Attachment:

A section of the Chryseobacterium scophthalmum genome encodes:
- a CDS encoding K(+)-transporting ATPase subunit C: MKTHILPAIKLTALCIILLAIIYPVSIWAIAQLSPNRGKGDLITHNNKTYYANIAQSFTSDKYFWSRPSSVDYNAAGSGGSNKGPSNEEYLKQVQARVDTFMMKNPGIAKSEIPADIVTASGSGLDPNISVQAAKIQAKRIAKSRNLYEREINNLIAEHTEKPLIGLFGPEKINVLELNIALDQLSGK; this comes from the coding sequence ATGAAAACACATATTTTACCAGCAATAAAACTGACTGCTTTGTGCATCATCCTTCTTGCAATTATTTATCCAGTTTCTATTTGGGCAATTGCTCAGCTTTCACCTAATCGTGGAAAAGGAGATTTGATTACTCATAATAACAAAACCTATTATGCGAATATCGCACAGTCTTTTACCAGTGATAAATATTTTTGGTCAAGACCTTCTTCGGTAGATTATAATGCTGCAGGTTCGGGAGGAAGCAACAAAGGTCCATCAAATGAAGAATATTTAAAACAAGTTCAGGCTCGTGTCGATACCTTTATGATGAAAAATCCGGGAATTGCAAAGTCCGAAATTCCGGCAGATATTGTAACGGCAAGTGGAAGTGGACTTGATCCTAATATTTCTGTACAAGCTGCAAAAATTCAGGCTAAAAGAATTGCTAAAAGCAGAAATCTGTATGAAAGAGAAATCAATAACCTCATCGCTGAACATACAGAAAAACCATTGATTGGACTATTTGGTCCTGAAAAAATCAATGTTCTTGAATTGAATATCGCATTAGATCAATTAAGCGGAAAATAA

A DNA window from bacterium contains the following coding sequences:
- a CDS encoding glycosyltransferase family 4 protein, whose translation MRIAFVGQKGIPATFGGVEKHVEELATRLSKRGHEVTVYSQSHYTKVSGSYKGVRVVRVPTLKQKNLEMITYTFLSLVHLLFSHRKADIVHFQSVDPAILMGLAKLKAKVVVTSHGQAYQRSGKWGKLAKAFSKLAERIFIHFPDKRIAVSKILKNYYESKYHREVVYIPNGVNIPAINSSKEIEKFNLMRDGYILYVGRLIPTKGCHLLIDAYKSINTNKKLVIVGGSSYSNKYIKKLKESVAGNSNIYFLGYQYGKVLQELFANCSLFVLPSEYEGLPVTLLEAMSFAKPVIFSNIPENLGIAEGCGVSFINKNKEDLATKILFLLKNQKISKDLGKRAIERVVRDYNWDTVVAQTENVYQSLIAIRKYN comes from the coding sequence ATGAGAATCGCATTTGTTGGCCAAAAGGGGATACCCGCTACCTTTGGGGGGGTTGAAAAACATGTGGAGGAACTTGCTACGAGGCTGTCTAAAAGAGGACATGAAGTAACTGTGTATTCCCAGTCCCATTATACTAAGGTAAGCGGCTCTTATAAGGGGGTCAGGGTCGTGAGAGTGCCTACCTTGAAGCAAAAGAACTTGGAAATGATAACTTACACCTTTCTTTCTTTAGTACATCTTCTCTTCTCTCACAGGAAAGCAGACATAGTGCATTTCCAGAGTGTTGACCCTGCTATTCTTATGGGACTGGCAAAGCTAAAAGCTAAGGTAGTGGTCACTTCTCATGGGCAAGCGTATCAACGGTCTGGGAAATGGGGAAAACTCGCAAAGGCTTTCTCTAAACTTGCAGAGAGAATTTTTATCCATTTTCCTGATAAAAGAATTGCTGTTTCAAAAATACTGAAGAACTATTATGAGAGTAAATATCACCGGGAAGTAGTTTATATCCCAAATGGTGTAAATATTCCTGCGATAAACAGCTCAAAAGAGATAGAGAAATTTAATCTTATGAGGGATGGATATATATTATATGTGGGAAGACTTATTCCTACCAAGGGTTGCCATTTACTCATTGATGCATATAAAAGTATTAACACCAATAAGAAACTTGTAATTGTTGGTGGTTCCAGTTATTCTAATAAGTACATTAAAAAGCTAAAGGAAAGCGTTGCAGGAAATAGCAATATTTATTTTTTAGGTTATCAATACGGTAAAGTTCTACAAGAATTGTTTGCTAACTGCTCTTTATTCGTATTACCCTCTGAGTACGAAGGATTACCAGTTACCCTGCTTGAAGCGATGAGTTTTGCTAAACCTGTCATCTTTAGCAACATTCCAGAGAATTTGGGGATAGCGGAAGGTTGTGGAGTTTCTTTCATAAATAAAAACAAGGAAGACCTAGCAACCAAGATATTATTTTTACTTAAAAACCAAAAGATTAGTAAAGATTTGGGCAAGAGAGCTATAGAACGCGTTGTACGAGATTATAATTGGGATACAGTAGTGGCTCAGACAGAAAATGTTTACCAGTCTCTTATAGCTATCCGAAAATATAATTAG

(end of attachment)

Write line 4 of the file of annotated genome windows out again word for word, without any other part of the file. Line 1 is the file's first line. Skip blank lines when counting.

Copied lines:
- a CDS encoding glycosyltransferase family 4 protein, whose translation MRIAFVGQKGIPATFGGVEKHVEELATRLSKRGHEVTVYSQSHYTKVSGSYKGVRVVRVPTLKQKNLEMITYTFLSLVHLLFSHRKADIVHFQSVDPAILMGLAKLKAKVVVTSHGQAYQRSGKWGKLAKAFSKLAERIFIHFPDKRIAVSKILKNYYESKYHREVVYIPNGVNIPAINSSKEIEKFNLMRDGYILYVGRLIPTKGCHLLIDAYKSINTNKKLVIVGGSSYSNKYIKKLKESVAGNSNIYFLGYQYGKVLQELFANCSLFVLPSEYEGLPVTLLEAMSFAKPVIFSNIPENLGIAEGCGVSFINKNKEDLATKILFLLKNQKISKDLGKRAIERVVRDYNWDTVVAQTENVYQSLIAIRKYN comes from the coding sequence ATGAGAATCGCATTTGTTGGCCAAAAGGGGATACCCGCTACCTTTGGGGGGGTTGAAAAACATGTGGAGGAACTTGCTACGAGGCTGTCTAAAAGAGGACATGAAGTAACTGTGTATTCCCAGTCCCATTATACTAAGGTAAGCGGCTCTTATAAGGGGGTCAGGGTCGTGAGAGTGCCTACCTTGAAGCAAAAGAACTTGGAAATGATAACTTACACCTTTCTTTCTTTAGTACATCTTCTCTTCTCTCACAGGAAAGCAGACATAGTGCATTTCCAGAGTGTTGACCCTGCTATTCTTATGGGACTGGCAAAGCTAAAAGCTAAGGTAGTGGTCACTTCTCATGGGCAAGCGTATCAACGGTCTGGGAAATGGGGAAAACTCGCAAAGGCTTTCTCTAAACTTGCAGAGAGAATTTTTATCCATTTTCCTGATAAAAGAATTGCTGTTTCAAAAATACTGAAGAACTATTATGAGAGTAAATATCACCGGGAAGTAGTTTATATCCCAAATGGTGTAAATATTCCTGCGATAAACAGCTCAAAAGAGATAGAGAAATTTAATCTTATGAGGGATGGATATATATTATATGTGGGAAGACTTATTCCTACCAAGGGTTGCCATTTACTCATTGATGCATATAAAAGTATTAACACCAATAAGAAACTTGTAATTGTTGGTGGTTCCAGTTATTCTAATAAGTACATTAAAAAGCTAAAGGAAAGCGTTGCAGGAAATAGCAATATTTATTTTTTAGGTTATCAATACGGTAAAGTTCTACAAGAATTGTTTGCTAACTGCTCTTTATTCGTATTACCCTCTGAGTACGAAGGATTACCAGTTACCCTGCTTGAAGCGATGAGTTTTGCTAAACCTGTCATCTTTAGCAACATTCCAGAGAATTTGGGGATAGCGGAAGGTTGTGGAGTTTCTTTCATAAATAAAAACAAGGAAGACCTAGCAACCAAGATATTATTTTTACTTAAAAACCAAAAGATTAGTAAAGATTTGGGCAAGAGAGCTATAGAACGCGTTGTACGAGATTATAATTGGGATACAGTAGTGGCTCAGACAGAAAATGTTTACCAGTCTCTTATAGCTATCCGAAAATATAATTAG